Clinical depression happens at all stages of life, including pregnancy. To battle this depression, many women must take antidepressants.

However, a new scientific analysis reveals that common antidepressants may cause unwanted changes in a developing baby’s brain. The analysis was published in the journal JAMA Pediatrics in April 2018.


For several years now, researchers have suspected a problem with antidepressants in pregnancy. They’ve been most concerned about selective serotonin reuptake inhibitors, or SSRIs.

In this particular study, experts analyzed MRI brain scans for 98 infants. Of those, 16 had been exposed to SSRIs during gestation, and 21 had showcased prenatal depression in the mother. The rest served as a control group.

The study was conducted at Columbia University Medical Center and New York State Psychiatric Institute. Researchers analyzed the MRI data for the babies around 3 weeks of age.

What did they find?


Babies exposed to SSRIs during gestation showed huge differences in their brains compared to healthy babies. Even babies born to mothers with untreated depression showed less change.

Specifically, the researchers noticed an expansion of gray matter in several parts of the brain. White matter also increased in its connections between these areas.

This result is important because the brain’s gray matter allows it to take in sensory and motor information. Then, white matter conducts nerve signals between the brain’s regions, instructing the body to move or react to sensory information.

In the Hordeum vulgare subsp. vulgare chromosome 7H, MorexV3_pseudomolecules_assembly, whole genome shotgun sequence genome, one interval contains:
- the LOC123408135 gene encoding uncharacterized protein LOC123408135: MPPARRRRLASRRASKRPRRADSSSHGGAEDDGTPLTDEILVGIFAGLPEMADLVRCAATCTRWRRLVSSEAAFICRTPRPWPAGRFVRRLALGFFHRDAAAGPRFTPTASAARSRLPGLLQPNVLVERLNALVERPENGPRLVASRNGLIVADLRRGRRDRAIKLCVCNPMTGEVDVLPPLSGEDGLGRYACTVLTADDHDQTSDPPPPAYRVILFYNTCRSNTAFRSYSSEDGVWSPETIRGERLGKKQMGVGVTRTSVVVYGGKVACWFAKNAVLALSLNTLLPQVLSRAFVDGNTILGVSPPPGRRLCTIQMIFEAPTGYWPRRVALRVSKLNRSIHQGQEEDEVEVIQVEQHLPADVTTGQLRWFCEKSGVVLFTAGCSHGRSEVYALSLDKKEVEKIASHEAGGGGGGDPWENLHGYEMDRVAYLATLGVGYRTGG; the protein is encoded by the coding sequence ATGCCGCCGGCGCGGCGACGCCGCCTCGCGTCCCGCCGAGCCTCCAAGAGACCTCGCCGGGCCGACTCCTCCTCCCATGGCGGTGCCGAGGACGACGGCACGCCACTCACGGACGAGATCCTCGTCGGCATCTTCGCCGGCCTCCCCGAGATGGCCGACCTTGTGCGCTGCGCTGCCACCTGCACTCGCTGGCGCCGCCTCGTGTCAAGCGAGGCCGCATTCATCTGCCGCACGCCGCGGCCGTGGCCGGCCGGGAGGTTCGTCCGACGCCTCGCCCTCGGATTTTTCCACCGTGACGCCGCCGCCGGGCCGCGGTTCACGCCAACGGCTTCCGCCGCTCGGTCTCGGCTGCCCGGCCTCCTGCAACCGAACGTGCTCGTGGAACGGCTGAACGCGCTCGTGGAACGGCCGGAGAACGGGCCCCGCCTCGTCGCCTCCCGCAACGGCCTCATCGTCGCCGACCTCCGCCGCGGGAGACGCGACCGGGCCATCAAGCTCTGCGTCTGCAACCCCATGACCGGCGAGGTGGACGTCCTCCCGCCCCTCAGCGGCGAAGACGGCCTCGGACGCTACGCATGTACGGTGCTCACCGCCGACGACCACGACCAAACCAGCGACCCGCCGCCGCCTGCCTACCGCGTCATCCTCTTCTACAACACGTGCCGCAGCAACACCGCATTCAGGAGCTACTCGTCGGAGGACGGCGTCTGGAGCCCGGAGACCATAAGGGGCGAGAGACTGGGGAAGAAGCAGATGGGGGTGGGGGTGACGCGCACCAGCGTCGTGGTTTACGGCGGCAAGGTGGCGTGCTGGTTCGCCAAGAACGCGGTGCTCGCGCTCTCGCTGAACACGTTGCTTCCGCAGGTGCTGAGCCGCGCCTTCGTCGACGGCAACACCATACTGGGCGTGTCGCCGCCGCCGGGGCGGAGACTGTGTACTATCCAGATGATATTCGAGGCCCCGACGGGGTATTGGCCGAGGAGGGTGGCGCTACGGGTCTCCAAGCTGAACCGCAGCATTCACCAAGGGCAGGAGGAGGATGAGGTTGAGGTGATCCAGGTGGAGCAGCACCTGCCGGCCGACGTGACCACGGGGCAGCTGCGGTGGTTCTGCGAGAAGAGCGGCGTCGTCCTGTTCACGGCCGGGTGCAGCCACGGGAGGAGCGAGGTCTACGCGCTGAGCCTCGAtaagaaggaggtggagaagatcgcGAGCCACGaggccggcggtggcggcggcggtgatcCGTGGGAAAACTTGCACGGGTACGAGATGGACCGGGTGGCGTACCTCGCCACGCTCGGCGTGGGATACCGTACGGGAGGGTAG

In short, researchers noted that the changes could affect how babies handle emotions in the future. This finding warrants further research on using antidepressants during pregnancy.

According to the American Pregnancy Association, as many as 20 percent of women experience depression during pregnancy.

If taking antidepressants causes unwanted side effects, experts will need to find another solution for mothers.


Antidepressants and Birth Defects

Previous research has left experts unsure about the effects of antidepressants.

However, the Centers for Disease Control and Prevention conducted its own study. It was published in The BMJ in 2015.

The study found that certain SSRI exposure caused 2 to 3 times more birth defects versus babies not exposed during pregnancy. SSRIs that caused this effect included fluoxetine and paroxetine.

Still, the birth defects caused are rare, even with this stark increase, said the CDC. Experts also did not find a relationship between birth defects and the common SSRI sertraline.

These results do lend credibility to the idea that SSRIs cause other side effects in developing babies.

For now, doctors probably won’t stop their prescription of these medicines for mothers. Depression can result in dangerous emotional situations. In the future, however, experts may look into a safer alternative option.